C2. Diagnosis

C2.1 History

Consider COPD in all smokers and ex-smokers over the age of 35 years (Fletcher 1977) [evidence level II].

The main symptoms of COPD are breathlessness, cough and sputum production. Patients often attribute breath­lessness to ageing or lack of fitness. A persistent cough, typically worse in the mornings with mucoid sputum, is common in smokers. Other symptoms such as chest tight­ness, wheezing and airway irritability are common (Thompson 1992). Further, many people with COPD have low levels of physical activity and demonstrate reduced exercise tolerance on formal testing (Watz 2014, Cote 2007b). People with chronic cough and sputum are at increased risk of exacerbation (Burgel 2009) [evidence level III-2]. Exacerbations, usually infective, occur from time to time and may lead to a sharp deterioration in coping ability. Fatigue, poor appetite and weight loss are more common in advanced disease.

The effect of breathlessness on daily activities can be quantified easily in clinical practice using the Modified Medical Research Council (mMRC) Dyspnoea Scale (Celli 2004, Fletcher 1960) (see Box 3).

Box 3: Modified Medical Research Council (mMRC) Dyspnoea Scale for grading the severity of breathlessness during daily activities 
Grade Symptom complex
0 I only get breathless with strenuous exercise
1 I get short of breath when hurrying on level ground or walking up a slight hill
2 On level ground, I walk slower than people of the same age because of breathlessness, or I have to stop for breath when walking at my own pace on the level
3 I stop for breath after walking about 100 metres or after a few minutes on level ground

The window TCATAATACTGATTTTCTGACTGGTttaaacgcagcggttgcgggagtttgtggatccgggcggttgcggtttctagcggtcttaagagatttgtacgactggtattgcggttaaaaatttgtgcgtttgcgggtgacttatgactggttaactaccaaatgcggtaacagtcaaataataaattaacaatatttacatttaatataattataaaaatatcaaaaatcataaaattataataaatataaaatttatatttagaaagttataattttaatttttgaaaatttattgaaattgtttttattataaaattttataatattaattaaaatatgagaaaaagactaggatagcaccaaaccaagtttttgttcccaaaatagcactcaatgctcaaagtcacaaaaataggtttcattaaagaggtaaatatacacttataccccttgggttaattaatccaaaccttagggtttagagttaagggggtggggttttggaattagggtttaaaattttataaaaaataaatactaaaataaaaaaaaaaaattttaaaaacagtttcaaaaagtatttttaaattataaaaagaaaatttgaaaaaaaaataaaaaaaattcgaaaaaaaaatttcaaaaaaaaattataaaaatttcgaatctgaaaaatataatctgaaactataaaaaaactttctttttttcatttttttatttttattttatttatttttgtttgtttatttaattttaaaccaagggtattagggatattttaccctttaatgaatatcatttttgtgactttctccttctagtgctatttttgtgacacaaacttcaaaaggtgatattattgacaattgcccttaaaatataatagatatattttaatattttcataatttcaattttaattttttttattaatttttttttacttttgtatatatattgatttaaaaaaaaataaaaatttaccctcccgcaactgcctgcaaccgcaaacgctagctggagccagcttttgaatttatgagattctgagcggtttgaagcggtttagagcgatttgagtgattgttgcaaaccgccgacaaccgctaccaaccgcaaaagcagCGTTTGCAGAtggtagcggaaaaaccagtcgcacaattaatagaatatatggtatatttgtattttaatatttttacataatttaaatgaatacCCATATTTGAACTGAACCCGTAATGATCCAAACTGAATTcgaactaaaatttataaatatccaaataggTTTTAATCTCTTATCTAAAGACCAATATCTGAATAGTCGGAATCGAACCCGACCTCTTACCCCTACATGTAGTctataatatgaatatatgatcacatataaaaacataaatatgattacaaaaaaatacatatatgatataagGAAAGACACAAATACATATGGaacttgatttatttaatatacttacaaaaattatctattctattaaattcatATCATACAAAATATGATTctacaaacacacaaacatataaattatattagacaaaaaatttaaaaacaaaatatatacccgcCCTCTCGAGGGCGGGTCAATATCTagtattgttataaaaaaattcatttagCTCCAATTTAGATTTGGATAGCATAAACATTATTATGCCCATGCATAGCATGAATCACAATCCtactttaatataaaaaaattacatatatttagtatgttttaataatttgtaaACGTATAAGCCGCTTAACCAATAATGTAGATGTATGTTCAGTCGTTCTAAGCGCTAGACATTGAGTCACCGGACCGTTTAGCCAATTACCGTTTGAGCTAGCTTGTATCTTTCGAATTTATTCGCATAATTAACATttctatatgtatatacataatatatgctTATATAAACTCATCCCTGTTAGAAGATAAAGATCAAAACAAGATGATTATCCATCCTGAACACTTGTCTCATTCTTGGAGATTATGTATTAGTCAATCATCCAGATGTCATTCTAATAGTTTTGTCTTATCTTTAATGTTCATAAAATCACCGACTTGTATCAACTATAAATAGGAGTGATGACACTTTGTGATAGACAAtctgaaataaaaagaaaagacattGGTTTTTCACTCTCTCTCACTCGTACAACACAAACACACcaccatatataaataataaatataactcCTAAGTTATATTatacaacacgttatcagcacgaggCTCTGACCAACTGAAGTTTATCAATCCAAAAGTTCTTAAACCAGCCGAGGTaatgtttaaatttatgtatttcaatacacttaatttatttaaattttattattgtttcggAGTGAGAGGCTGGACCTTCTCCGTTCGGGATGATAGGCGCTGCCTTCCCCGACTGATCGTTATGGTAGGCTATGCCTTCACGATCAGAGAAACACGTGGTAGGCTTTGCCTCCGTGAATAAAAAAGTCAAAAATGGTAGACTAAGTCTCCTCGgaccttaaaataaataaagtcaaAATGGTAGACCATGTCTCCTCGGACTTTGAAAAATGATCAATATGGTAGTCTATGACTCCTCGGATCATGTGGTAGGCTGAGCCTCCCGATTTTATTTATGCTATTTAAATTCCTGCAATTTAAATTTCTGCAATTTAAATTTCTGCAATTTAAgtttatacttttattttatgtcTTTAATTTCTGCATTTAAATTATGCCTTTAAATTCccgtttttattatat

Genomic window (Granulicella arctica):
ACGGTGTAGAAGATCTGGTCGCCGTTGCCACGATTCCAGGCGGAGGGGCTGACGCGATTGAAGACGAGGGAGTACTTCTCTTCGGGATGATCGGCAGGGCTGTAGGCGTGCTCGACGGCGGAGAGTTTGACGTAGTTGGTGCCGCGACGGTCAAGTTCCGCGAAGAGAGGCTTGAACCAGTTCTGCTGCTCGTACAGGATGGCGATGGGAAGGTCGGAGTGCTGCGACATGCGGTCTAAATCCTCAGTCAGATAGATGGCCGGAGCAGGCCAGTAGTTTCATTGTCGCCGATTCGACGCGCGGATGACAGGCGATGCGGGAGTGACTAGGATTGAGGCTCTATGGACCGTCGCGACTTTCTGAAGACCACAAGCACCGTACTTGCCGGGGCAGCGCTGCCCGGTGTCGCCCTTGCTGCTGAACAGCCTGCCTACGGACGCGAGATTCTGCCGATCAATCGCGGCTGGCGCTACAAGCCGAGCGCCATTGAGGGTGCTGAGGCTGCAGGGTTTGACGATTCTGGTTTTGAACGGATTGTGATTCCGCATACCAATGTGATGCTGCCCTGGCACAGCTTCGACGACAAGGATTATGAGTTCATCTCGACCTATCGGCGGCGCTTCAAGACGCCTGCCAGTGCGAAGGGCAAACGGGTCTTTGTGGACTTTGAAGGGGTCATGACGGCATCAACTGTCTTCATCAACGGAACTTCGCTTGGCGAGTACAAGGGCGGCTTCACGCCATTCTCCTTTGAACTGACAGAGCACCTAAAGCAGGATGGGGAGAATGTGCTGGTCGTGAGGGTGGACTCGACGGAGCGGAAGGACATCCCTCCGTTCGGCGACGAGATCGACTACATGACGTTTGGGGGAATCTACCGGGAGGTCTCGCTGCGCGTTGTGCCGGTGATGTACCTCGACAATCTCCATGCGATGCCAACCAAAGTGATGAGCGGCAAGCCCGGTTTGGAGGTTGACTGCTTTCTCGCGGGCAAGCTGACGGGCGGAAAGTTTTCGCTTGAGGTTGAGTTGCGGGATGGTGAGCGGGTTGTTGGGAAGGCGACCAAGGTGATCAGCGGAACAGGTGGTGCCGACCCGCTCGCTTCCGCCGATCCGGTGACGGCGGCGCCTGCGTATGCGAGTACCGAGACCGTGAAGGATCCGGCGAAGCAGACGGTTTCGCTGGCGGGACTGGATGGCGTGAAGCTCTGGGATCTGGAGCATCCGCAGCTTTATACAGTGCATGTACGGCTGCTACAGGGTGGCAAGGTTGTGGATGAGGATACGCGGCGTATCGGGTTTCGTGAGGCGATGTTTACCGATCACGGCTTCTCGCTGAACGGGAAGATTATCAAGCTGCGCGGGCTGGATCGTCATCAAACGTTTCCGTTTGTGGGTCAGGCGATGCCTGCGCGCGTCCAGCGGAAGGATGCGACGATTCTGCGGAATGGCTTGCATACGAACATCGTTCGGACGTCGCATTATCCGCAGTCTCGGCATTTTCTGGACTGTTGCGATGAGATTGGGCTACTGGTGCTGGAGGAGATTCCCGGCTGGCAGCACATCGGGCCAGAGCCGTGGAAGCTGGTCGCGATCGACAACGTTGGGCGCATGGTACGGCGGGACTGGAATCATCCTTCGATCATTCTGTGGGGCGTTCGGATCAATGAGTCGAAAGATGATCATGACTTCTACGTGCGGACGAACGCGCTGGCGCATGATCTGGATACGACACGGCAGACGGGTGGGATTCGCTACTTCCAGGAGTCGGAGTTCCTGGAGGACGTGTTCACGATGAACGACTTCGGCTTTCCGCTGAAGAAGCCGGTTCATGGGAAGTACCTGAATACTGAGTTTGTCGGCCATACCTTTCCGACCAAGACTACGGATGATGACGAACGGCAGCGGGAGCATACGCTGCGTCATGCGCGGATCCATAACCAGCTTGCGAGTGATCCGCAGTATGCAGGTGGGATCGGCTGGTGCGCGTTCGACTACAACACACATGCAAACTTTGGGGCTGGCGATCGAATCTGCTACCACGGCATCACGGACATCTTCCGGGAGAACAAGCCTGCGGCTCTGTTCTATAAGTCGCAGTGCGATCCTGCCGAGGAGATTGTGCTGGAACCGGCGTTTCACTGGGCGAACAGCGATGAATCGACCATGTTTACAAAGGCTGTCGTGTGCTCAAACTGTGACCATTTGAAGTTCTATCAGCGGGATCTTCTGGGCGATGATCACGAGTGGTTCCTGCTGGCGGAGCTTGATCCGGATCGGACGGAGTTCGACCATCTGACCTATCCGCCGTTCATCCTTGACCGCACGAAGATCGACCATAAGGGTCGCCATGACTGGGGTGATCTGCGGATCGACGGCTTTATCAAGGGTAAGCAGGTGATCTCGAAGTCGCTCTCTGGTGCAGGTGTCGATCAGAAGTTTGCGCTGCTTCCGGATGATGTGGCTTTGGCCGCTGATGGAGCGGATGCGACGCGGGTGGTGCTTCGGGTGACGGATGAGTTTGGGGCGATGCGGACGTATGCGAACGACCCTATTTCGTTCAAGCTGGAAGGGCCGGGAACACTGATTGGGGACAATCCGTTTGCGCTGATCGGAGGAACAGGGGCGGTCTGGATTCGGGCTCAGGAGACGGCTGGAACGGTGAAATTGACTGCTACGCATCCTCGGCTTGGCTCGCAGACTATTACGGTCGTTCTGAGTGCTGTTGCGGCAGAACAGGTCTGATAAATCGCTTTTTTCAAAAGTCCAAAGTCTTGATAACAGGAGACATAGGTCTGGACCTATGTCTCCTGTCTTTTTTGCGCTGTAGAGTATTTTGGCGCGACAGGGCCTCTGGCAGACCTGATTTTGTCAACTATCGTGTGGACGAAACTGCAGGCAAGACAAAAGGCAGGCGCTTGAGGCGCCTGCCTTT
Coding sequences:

4 I am too breathless to leave the house or I am breathless when dressing or undressing

The COPD assessment test (CAT) (Jones 2009) is relatively short easily scored and provides an alternative to approximately 17 other reported and longer questionnaires such as the SGRO and the CRQ. It may provide useful information when taking a history from patients. The CAT quantifies the impact COPD has on a patient’s wellbeing and daily life, with the aim of facilitating communication between healthcare professionals and patients. The test is comprised of eight questions pertaining to cough, sputum, chest tightness, exercise tolerance, ability to perform activities of daily living, confidence in leaving the home, sleep and energy levels. Each question is scored on a 6-point scale (0 to 5) yielding a total possible score of 40 for the questionnaire. The total CAT score provides a broad clinical picture of the impact of COPD on an individual patient with scores of >30, 21-30, 10-20 and <10 corresponding to very high, high, moderate and low impact respectively. A total score of 5 is the upper limit of normal in a healthy non-smoker (Jones 2011b). A systematic review (Gupta 2014) that included 36 studies carried out in 32 countries reported the CAT to be reliable, valid and responsive as a HRQoL instrument.  However, the minimum clinically important difference in the total CAT score is unclear.The CAT is freely available in many languages (see http://www.catestonline.org/english/index.htm). It is easy and quick to complete, and score. A meta-analysis of eight studies of the CAT questionnaire demonstrates moderately strong predictive values for aspects of COPD including a valid diagnosis, likelihood of exacerbations, depression, lung function and mortality (Karloh 2016).